“It was day in and day out, and then it became year in and year out, never relenting until we succeeded,” recalls Olympia Snowe, a Republican from Maine who, beginning in 1979, served for a total of 34 years in the House and Senate.
Some of the legislation championed by women lawmakers, such as the enactment in the early 1990s of the Violence Against Women Act and the Family and Medical Leave Act, are remembered as signature achievements more than a generation later. But other victories were shockingly prosaic, correcting gender inequities that few would now believe lasted as long as they did, from giving women access to credit to ensuring that medical research included women as subjects.
Those reforms came about due in large part to the Congressional Caucus for Women’s Issues, a bipartisan group of House legislators founded in the spring of 1977 that was intended to foster camaraderie among women legislators and bring a collective focus to women’s issues, many of which their male counterparts had long ignored.
That these seemingly basic changes took well over a half century after women won the right to vote was not due to a lack of potential on their part, but a lack of representation and power in Washington.
Suffrage became a constitutional reality in August 1920, just three months before a national election would give the Republican Party control of the presidency, both chambers of Congress, and a majority of the nation’s governorships. Overnight, the entirely male delegations of the 21 states that hadn’t yet given women the vote on their own gained millions of new constituents.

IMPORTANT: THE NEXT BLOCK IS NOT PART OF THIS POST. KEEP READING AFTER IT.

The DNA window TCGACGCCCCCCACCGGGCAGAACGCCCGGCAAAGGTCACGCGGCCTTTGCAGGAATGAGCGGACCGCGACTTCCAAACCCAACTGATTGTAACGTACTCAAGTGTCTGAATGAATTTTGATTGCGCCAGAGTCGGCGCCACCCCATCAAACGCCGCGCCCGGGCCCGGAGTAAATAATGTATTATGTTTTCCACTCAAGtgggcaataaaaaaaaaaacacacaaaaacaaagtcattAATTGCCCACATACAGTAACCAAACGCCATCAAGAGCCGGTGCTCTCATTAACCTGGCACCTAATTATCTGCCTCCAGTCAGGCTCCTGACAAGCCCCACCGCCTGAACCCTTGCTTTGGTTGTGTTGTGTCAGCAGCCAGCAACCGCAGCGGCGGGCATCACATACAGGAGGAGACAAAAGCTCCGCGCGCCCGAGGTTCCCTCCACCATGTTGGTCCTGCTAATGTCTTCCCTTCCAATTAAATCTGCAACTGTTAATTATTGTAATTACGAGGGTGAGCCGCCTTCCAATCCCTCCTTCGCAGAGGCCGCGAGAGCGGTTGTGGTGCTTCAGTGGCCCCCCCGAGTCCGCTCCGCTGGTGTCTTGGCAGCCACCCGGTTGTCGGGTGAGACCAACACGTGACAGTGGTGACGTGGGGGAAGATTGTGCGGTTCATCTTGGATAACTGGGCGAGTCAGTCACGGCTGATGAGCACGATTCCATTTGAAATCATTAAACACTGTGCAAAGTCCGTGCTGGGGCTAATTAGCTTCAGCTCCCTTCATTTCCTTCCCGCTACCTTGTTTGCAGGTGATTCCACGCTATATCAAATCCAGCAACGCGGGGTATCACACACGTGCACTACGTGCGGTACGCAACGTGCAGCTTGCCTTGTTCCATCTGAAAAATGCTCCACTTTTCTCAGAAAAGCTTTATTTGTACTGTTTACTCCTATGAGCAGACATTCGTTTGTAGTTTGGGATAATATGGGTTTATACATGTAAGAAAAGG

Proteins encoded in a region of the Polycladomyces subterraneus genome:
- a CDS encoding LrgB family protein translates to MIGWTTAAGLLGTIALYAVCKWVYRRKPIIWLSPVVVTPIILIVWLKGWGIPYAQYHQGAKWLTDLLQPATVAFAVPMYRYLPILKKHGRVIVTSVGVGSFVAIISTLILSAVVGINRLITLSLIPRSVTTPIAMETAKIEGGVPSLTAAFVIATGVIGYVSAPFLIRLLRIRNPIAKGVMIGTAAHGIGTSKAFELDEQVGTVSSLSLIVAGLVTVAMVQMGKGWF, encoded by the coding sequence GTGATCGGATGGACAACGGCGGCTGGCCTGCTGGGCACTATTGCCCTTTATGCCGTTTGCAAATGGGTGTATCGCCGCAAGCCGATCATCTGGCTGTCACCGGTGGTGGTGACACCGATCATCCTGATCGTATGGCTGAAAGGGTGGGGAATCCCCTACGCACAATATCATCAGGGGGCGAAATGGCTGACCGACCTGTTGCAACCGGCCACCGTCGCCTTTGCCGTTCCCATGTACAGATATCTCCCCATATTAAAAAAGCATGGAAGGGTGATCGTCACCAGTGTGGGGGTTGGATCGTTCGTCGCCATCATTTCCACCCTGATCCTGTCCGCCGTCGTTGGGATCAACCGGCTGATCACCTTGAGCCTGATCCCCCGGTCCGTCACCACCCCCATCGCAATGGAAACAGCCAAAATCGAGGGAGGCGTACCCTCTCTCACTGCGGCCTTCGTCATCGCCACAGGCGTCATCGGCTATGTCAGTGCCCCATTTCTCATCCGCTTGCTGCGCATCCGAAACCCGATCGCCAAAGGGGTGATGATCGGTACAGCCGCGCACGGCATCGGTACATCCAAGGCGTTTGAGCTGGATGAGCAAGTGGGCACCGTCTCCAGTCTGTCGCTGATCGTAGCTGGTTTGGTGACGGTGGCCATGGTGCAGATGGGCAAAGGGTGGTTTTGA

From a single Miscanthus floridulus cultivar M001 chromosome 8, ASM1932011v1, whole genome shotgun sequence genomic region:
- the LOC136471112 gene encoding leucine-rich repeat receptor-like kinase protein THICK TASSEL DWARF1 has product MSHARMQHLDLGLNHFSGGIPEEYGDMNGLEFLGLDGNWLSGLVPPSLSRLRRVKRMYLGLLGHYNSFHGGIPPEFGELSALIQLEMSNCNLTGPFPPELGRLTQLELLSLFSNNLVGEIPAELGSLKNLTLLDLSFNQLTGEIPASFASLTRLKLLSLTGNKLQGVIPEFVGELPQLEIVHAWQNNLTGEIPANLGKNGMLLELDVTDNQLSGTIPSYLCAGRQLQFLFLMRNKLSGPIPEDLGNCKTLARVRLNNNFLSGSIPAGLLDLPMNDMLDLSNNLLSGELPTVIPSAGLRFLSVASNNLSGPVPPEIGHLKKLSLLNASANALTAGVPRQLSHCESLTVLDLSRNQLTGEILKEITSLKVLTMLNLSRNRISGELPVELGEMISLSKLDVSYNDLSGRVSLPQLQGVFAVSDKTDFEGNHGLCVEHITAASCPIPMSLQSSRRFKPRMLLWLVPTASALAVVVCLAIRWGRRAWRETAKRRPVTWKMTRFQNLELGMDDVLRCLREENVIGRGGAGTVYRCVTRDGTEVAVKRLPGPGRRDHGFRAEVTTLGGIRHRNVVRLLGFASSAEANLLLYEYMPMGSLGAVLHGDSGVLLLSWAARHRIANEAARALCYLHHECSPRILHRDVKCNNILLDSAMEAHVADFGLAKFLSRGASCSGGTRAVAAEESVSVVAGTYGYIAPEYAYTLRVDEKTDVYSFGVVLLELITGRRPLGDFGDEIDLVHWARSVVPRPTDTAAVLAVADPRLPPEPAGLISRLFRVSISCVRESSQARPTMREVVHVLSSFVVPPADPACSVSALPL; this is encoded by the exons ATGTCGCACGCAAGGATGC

Yet the immediate impact of a remade electorate on public policy was surprisingly limited. Congress did pass two new laws the suffragists had pushed. The first, in 1921, was the Sheppard-Towner Act, which provided federal funding for maternal and child care for the first time. “It was the first major social welfare coming out of the federal government since Reconstruction,” says Ellen DuBois, a historian and the author of a forthcoming book on the suffrage movement, Suffrage: Women’s Long Battle for the Vote. The other was the Cable Act of 1922, which ensured that a woman who married a man of another nationality did not forfeit her U.S. citizenship—and thus her newfound access to the ballot box.
Beyond those two advances, however, the advent of women’s suffrage ushered in no great period of reform in the 1920s. (And the franchise didn’t extend to everyone: Black women in particular could not freely exercise their newfound voting rights in many states, particularly in the South, where they were targeted by a number of disenfranchisement methods, from poll taxes and tests to the threat of violence.) Initially, men in power anticipated that women would vote as a bloc, and likely for the GOP, which was the reform party in the early years of the 20th century, exemplified by President Theodore Roosevelt’s support for checks on the power of corporations and for stronger labor protections for workers. But the 1920 and 1924 presidential elections showed that the women’s vote was scattered among different parties, shifting how they were treated by their representatives. “When it became clear that women were not voting as a bloc, by the mid-20s, politicians no longer paid much attention to women's demands,” DuBois says. By the late 1920s, President Herbert Hoover had cut funding for the Sheppard-Towner Act and broke a campaign promise to appoint the first woman to a Cabinet post. “Some suffrage leaders moved to the center” as a result, DuBois says. “Others moved away from federal politics.”